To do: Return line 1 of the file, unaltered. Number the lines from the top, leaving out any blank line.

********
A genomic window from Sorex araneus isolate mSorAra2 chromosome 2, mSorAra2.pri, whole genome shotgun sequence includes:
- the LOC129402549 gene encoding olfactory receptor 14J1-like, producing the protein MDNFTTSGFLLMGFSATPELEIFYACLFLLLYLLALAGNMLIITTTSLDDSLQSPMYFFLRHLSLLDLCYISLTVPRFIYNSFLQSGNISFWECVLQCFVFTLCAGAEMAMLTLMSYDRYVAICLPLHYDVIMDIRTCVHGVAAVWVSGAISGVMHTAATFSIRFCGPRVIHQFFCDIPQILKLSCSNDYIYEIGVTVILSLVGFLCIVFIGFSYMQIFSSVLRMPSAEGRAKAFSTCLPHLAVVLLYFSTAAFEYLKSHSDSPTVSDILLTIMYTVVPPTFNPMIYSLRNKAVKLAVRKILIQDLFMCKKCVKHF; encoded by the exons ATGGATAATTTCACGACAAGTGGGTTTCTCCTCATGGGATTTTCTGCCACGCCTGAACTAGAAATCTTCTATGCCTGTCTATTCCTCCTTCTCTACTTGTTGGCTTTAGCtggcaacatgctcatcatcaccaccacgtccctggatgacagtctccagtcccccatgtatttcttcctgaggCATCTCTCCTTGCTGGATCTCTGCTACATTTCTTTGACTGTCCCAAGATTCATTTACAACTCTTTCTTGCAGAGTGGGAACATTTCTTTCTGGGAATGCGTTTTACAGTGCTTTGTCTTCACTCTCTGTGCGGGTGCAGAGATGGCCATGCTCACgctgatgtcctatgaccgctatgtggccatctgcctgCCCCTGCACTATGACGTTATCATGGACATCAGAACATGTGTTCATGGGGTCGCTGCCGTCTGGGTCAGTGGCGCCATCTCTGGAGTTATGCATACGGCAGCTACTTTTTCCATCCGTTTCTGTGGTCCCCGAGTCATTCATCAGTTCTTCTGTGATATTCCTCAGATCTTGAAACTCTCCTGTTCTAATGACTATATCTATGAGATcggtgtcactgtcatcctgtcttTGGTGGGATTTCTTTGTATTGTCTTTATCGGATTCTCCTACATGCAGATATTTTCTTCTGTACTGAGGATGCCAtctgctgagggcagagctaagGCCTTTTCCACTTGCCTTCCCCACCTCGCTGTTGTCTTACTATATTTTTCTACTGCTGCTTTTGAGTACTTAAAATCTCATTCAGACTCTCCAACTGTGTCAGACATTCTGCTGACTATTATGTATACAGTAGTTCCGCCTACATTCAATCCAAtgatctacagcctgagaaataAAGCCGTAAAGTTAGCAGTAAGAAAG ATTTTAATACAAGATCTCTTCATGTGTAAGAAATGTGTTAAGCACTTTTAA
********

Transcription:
A genomic window from Sorex araneus isolate mSorAra2 chromosome 2, mSorAra2.pri, whole genome shotgun sequence includes: